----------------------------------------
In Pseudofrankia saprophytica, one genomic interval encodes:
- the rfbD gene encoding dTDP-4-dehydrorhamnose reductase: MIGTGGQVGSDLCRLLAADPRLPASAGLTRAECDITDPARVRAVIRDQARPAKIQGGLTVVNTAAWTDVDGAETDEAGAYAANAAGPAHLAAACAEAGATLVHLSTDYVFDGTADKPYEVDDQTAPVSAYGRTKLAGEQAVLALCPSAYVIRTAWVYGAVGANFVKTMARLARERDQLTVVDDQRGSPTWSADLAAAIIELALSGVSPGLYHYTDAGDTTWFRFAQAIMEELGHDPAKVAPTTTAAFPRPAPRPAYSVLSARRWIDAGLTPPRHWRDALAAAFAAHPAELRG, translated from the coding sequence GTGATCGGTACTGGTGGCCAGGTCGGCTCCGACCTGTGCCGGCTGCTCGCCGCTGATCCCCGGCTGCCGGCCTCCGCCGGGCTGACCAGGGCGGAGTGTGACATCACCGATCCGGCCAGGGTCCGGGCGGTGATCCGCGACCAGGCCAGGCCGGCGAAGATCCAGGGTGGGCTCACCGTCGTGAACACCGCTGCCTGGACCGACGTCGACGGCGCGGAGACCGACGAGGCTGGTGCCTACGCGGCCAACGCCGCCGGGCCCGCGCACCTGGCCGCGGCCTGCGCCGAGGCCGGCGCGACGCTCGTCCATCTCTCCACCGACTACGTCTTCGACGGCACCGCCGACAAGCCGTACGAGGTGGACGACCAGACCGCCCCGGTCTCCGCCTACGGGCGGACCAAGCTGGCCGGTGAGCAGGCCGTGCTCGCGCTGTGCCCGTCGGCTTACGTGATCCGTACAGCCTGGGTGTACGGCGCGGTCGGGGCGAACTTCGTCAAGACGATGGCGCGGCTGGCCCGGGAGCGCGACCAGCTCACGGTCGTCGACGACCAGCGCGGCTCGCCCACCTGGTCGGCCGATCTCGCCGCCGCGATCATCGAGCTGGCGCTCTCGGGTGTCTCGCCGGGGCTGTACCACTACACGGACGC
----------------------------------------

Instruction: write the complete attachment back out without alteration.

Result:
In Pseudofrankia saprophytica, one genomic interval encodes:
- the rfbD gene encoding dTDP-4-dehydrorhamnose reductase: MIGTGGQVGSDLCRLLAADPRLPASAGLTRAECDITDPARVRAVIRDQARPAKIQGGLTVVNTAAWTDVDGAETDEAGAYAANAAGPAHLAAACAEAGATLVHLSTDYVFDGTADKPYEVDDQTAPVSAYGRTKLAGEQAVLALCPSAYVIRTAWVYGAVGANFVKTMARLARERDQLTVVDDQRGSPTWSADLAAAIIELALSGVSPGLYHYTDAGDTTWFRFAQAIMEELGHDPAKVAPTTTAAFPRPAPRPAYSVLSARRWIDAGLTPPRHWRDALAAAFAAHPAELRG, translated from the coding sequence GTGATCGGTACTGGTGGCCAGGTCGGCTCCGACCTGTGCCGGCTGCTCGCCGCTGATCCCCGGCTGCCGGCCTCCGCCGGGCTGACCAGGGCGGAGTGTGACATCACCGATCCGGCCAGGGTCCGGGCGGTGATCCGCGACCAGGCCAGGCCGGCGAAGATCCAGGGTGGGCTCACCGTCGTGAACACCGCTGCCTGGACCGACGTCGACGGCGCGGAGACCGACGAGGCTGGTGCCTACGCGGCCAACGCCGCCGGGCCCGCGCACCTGGCCGCGGCCTGCGCCGAGGCCGGCGCGACGCTCGTCCATCTCTCCACCGACTACGTCTTCGACGGCACCGCCGACAAGCCGTACGAGGTGGACGACCAGACCGCCCCGGTCTCCGCCTACGGGCGGACCAAGCTGGCCGGTGAGCAGGCCGTGCTCGCGCTGTGCCCGTCGGCTTACGTGATCCGTACAGCCTGGGTGTACGGCGCGGTCGGGGCGAACTTCGTCAAGACGATGGCGCGGCTGGCCCGGGAGCGCGACCAGCTCACGGTCGTCGACGACCAGCGCGGCTCGCCCACCTGGTCGGCCGATCTCGCCGCCGCGATCATCGAGCTGGCGCTCTCGGGTGTCTCGCCGGGGCTGTACCACTACACGGACGC